Aussie company’s innovative coal and iron-making technologies move forward

Environmental Clean Technologies (ECT), a Melbourne-based company focusing on  commercialisation of new coal and iron-making technologies, has signed an agreement with India’s national lignite and iron ore authorities, to help scale up and commercialise ECT’s technologies.

The Project Agreement, signed with NLCIL (India’s national lignite authority) and NMDC (India’s national iron ore authority) will focus on commercialising ECT’s two proprietary technologies: Matmor and Coldry.

Matmor is the world’s first and only lignite (brown coal)-based primary iron making technology capable of replacing metallurgical coal and high-grade lump iron ore with lower-cost alternative raw materials thanks to its unique, hydrogen-based chemistry and furnace design.

Coldry is a unique, zero-emission, lignite upgrading technology capable of producing a solid fuel for use in power generation, industrial thermal applications and as a feedstock to higher-value downstream products such as hydrocarbon liquids, gas, fertiliser, chemicals, chars, activated carbon, hydrogen and steelmaking via the Matmor technology. Coldry solid fuel is significantly less CO2 intensive than lignite.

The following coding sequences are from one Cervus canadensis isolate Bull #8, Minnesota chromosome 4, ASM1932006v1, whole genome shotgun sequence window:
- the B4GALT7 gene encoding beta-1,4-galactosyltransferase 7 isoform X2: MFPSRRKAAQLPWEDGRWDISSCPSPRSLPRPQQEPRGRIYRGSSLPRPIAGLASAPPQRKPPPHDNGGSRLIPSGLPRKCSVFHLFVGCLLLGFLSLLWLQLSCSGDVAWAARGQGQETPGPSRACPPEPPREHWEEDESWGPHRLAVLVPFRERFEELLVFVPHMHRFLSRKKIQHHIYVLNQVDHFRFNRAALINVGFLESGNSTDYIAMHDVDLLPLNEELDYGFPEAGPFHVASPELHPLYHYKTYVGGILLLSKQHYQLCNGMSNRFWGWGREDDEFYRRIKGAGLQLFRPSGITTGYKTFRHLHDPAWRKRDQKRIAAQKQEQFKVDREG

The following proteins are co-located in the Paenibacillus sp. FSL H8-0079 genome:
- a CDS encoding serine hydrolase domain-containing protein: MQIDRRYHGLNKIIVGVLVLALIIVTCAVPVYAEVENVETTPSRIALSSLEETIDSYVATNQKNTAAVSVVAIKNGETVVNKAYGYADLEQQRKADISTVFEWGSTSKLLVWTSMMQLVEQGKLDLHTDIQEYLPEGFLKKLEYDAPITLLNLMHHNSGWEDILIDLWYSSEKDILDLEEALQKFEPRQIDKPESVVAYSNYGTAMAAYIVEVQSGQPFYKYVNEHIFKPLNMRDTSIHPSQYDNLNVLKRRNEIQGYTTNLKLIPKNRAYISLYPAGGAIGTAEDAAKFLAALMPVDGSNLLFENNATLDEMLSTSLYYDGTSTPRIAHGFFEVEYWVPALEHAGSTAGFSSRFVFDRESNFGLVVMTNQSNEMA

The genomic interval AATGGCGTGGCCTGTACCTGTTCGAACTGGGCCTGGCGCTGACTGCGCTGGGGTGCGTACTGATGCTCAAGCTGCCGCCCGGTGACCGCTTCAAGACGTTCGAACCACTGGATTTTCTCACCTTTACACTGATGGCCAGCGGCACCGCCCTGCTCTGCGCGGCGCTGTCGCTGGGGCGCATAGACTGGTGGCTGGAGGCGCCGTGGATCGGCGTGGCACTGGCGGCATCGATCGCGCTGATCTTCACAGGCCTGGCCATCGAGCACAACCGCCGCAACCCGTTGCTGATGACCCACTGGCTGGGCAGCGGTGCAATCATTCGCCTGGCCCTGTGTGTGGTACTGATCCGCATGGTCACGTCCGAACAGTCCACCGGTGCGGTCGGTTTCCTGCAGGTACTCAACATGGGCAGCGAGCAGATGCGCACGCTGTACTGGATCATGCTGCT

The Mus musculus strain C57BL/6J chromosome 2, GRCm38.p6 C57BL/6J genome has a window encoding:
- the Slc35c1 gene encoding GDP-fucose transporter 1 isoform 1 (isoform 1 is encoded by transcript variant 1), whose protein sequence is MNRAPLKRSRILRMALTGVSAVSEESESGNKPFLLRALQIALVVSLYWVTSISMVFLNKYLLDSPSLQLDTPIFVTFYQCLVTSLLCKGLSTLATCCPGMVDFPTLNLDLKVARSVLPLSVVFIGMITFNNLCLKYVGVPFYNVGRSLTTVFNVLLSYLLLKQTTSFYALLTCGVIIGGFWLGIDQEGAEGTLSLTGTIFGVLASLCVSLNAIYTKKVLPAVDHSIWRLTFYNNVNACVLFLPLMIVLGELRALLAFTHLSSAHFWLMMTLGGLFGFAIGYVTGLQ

The project entails two phases, commencing with a $35 million R&D phase funded by the Indian partners, which aims to scale-up ECT’s Matmor and Coldry technologies to deliver an integrated pilot plant capable of producing two tonnes of metal per hour.

Following successful R&D outcomes, phase two involves commercial expansion, targeting an integrated steel making facility with a proposed capacity of 500,000 tonnes per annum and an estimated cost of $300 million.

The partners will then assess opportunities for global commercial expansion based on market assessment at that time.

senior executives and directors from NLCIL, NMDC and ECT executed the Project Agreement in the presence of India’s High Commissioner in Canberra yesterday.

ECT Chairman, Glenn Fozard said the agreement followed four years of effort by ECT to work out the process with NLCIL and NMDC to take the two technologies through the scale-up process.

“Today marks a significant milestone on the journey which, all going to plan, will see the commissioning of our Coldry-Matmor pilot plant in India by the end of 2019,” Fozard said.

NLCIL’s director of projects and planning, Selvakumar noted, “We want to use our lignite for alternative purposes. We want to dry the lignite. Coldry is a good technology for transforming lignite. When discussing lignite use with NMDC, we saw the opportunity to work together to achieve iron ore reduction as well, adding higher value to our resource through new applications.”